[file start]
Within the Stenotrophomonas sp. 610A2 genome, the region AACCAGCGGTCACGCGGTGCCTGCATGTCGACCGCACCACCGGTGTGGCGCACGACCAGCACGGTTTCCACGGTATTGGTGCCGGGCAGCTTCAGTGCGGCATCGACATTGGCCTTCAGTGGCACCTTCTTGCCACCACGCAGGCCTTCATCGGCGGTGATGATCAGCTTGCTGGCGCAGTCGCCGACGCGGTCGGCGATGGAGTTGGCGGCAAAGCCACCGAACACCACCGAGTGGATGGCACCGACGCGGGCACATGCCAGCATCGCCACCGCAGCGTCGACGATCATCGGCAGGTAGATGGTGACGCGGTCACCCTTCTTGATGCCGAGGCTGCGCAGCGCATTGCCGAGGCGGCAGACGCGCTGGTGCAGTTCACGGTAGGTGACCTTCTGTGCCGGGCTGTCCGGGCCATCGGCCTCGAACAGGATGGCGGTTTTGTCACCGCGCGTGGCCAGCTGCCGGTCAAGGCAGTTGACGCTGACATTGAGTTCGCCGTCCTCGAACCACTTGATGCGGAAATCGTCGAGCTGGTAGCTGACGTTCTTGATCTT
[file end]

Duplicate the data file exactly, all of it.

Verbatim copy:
Within the Stenotrophomonas sp. 610A2 genome, the region AACCAGCGGTCACGCGGTGCCTGCATGTCGACCGCACCACCGGTGTGGCGCACGACCAGCACGGTTTCCACGGTATTGGTGCCGGGCAGCTTCAGTGCGGCATCGACATTGGCCTTCAGTGGCACCTTCTTGCCACCACGCAGGCCTTCATCGGCGGTGATGATCAGCTTGCTGGCGCAGTCGCCGACGCGGTCGGCGATGGAGTTGGCGGCAAAGCCACCGAACACCACCGAGTGGATGGCACCGACGCGGGCACATGCCAGCATCGCCACCGCAGCGTCGACGATCATCGGCAGGTAGATGGTGACGCGGTCACCCTTCTTGATGCCGAGGCTGCGCAGCGCATTGCCGAGGCGGCAGACGCGCTGGTGCAGTTCACGGTAGGTGACCTTCTGTGCCGGGCTGTCCGGGCCATCGGCCTCGAACAGGATGGCGGTTTTGTCACCGCGCGTGGCCAGCTGCCGGTCAAGGCAGTTGACGCTGACATTGAGTTCGCCGTCCTCGAACCACTTGATGCGGAAATCGTCGAGCTGGTAGCTGACGTTCTTGATCTT